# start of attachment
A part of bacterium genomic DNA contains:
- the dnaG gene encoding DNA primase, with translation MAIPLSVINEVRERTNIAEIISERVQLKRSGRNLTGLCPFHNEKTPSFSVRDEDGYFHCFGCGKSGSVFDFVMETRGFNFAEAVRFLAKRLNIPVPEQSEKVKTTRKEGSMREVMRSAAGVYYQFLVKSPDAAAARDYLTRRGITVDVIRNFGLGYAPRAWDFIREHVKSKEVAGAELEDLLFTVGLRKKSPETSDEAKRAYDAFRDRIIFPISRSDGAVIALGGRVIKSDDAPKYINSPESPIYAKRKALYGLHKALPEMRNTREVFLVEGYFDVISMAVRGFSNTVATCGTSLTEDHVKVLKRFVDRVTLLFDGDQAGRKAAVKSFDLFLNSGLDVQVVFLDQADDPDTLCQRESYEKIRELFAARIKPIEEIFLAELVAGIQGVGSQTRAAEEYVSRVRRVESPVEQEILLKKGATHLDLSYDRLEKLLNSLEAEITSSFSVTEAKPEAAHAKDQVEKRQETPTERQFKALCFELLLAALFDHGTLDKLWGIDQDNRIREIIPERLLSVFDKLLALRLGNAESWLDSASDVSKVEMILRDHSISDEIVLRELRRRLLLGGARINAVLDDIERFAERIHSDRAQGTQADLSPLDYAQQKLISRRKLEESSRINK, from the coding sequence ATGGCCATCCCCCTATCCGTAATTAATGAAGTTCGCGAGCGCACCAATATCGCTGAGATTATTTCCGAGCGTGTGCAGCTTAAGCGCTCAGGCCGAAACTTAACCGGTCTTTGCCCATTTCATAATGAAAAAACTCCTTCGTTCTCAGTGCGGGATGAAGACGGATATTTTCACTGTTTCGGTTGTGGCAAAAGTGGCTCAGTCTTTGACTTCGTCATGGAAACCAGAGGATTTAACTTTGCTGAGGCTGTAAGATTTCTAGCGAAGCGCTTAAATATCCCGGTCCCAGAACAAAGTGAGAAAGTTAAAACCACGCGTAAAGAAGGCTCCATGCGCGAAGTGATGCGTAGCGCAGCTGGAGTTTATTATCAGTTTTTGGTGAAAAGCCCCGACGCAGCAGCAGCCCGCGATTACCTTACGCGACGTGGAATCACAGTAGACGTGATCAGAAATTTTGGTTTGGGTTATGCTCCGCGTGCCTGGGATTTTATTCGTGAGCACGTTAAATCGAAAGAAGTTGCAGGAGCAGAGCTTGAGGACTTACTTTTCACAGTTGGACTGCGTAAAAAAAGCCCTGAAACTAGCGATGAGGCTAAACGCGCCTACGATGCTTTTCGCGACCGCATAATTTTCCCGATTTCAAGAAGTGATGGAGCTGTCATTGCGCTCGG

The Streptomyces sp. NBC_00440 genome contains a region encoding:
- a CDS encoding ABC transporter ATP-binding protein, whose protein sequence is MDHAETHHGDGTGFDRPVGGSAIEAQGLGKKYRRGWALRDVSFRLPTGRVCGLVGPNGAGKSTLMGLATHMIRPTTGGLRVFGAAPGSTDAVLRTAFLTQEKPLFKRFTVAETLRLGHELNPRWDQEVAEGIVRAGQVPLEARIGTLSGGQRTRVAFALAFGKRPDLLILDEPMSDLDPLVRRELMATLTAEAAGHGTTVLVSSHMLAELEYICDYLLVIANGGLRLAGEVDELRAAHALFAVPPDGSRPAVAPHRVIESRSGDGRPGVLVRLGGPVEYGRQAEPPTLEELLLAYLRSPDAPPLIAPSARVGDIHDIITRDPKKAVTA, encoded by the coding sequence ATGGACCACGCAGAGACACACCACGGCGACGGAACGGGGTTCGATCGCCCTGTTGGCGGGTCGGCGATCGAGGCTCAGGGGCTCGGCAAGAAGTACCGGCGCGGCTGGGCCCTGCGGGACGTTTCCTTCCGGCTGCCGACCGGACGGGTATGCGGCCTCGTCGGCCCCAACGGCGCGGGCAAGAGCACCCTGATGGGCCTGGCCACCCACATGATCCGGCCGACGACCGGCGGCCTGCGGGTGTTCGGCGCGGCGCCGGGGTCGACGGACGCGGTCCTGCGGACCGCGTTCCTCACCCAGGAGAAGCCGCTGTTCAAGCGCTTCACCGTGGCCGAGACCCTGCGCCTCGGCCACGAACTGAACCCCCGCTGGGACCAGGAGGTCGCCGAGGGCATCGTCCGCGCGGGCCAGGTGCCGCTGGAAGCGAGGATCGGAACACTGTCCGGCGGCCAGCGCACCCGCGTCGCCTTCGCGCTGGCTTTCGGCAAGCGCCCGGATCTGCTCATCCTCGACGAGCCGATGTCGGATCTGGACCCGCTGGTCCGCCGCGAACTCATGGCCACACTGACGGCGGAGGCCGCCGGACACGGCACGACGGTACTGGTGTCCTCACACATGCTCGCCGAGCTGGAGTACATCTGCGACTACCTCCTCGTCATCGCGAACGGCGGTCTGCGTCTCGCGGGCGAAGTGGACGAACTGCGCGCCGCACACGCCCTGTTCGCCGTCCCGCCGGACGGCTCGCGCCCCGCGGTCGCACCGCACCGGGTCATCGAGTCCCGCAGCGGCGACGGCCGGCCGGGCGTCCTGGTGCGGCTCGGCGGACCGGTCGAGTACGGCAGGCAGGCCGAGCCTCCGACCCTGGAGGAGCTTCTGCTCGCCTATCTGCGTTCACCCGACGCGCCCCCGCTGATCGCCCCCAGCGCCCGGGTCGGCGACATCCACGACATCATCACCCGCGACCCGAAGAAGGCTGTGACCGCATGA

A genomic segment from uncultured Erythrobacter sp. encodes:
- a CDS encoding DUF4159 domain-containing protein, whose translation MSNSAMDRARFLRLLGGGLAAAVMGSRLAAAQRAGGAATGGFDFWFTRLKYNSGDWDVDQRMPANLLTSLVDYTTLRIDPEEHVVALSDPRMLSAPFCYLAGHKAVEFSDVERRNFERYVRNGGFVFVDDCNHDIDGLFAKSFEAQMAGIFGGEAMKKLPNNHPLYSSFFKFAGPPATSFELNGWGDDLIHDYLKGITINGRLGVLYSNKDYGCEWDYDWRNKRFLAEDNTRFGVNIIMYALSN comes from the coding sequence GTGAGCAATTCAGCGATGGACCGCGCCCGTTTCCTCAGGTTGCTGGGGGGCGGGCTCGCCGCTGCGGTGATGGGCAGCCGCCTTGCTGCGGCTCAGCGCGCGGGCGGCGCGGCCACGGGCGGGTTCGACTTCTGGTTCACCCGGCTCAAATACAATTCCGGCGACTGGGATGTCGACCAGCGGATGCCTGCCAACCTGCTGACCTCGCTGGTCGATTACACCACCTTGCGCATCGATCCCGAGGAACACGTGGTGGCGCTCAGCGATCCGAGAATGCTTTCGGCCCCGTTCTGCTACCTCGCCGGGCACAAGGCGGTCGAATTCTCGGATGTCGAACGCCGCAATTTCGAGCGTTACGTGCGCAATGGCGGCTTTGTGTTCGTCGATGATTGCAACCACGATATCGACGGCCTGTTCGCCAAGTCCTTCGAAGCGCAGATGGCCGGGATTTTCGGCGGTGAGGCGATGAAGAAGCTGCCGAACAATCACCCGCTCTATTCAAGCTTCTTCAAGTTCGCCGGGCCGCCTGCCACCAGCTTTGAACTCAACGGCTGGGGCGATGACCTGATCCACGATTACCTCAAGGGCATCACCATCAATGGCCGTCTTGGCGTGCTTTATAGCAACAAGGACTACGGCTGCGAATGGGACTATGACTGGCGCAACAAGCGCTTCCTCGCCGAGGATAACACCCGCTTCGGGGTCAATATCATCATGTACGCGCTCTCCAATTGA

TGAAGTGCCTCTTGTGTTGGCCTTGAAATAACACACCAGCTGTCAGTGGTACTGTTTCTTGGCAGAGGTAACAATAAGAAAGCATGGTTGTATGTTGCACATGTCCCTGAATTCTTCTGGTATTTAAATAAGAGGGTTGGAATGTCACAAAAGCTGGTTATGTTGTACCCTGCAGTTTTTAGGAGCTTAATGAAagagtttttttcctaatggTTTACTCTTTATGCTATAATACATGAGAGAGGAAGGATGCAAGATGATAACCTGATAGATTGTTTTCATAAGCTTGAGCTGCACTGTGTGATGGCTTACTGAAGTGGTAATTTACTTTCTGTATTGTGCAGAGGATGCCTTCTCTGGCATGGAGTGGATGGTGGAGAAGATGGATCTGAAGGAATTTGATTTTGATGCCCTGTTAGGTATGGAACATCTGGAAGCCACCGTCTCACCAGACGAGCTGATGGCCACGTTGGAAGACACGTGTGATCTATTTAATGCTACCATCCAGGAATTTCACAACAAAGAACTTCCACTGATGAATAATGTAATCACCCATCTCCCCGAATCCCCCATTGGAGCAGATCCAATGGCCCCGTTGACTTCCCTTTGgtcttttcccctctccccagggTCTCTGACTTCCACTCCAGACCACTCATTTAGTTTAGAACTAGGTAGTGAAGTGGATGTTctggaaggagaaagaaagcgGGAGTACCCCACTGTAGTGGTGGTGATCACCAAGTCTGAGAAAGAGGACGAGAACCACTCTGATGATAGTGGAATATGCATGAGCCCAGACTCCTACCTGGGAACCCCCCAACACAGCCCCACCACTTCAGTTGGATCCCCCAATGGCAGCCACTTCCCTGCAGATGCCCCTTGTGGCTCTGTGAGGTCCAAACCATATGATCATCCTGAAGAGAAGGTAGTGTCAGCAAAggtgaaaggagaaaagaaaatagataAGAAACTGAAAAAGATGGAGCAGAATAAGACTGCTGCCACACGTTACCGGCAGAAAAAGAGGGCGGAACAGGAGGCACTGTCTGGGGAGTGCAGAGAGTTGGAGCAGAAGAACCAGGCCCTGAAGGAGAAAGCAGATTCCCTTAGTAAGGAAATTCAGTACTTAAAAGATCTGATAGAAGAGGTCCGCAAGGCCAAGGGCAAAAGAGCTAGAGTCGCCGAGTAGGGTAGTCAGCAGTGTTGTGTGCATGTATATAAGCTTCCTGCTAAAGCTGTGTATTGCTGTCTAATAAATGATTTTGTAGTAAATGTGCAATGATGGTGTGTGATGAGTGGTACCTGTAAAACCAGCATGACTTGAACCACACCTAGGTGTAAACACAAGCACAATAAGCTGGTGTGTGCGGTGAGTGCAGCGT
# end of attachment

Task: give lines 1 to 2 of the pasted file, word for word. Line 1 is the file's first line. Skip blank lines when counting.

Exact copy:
A part of bacterium genomic DNA contains:
- the dnaG gene encoding DNA primase, with translation MAIPLSVINEVRERTNIAEIISERVQLKRSGRNLTGLCPFHNEKTPSFSVRDEDGYFHCFGCGKSGSVFDFVMETRGFNFAEAVRFLAKRLNIPVPEQSEKVKTTRKEGSMREVMRSAAGVYYQFLVKSPDAAAARDYLTRRGITVDVIRNFGLGYAPRAWDFIREHVKSKEVAGAELEDLLFTVGLRKKSPETSDEAKRAYDAFRDRIIFPISRSDGAVIALGGRVIKSDDAPKYINSPESPIYAKRKALYGLHKALPEMRNTREVFLVEGYFDVISMAVRGFSNTVATCGTSLTEDHVKVLKRFVDRVTLLFDGDQAGRKAAVKSFDLFLNSGLDVQVVFLDQADDPDTLCQRESYEKIRELFAARIKPIEEIFLAELVAGIQGVGSQTRAAEEYVSRVRRVESPVEQEILLKKGATHLDLSYDRLEKLLNSLEAEITSSFSVTEAKPEAAHAKDQVEKRQETPTERQFKALCFELLLAALFDHGTLDKLWGIDQDNRIREIIPERLLSVFDKLLALRLGNAESWLDSASDVSKVEMILRDHSISDEIVLRELRRRLLLGGARINAVLDDIERFAERIHSDRAQGTQADLSPLDYAQQKLISRRKLEESSRINK, from the coding sequence ATGGCCATCCCCCTATCCGTAATTAATGAAGTTCGCGAGCGCACCAATATCGCTGAGATTATTTCCGAGCGTGTGCAGCTTAAGCGCTCAGGCCGAAACTTAACCGGTCTTTGCCCATTTCATAATGAAAAAACTCCTTCGTTCTCAGTGCGGGATGAAGACGGATATTTTCACTGTTTCGGTTGTGGCAAAAGTGGCTCAGTCTTTGACTTCGTCATGGAAACCAGAGGATTTAACTTTGCTGAGGCTGTAAGATTTCTAGCGAAGCGCTTAAATATCCCGGTCCCAGAACAAAGTGAGAAAGTTAAAACCACGCGTAAAGAAGGCTCCATGCGCGAAGTGATGCGTAGCGCAGCTGGAGTTTATTATCAGTTTTTGGTGAAAAGCCCCGACGCAGCAGCAGCCCGCGATTACCTTACGCGACGTGGAATCACAGTAGACGTGATCAGAAATTTTGGTTTGGGTTATGCTCCGCGTGCCTGGGATTTTATTCGTGAGCACGTTAAATCGAAAGAAGTTGCAGGAGCAGAGCTTGAGGACTTACTTTTCACAGTTGGACTGCGTAAAAAAAGCCCTGAAACTAGCGATGAGGCTAAACGCGCCTACGATGCTTTTCGCGACCGCATAATTTTCCCGATTTCAAGAAGTGATGGAGCTGTCATTGCGCTCGG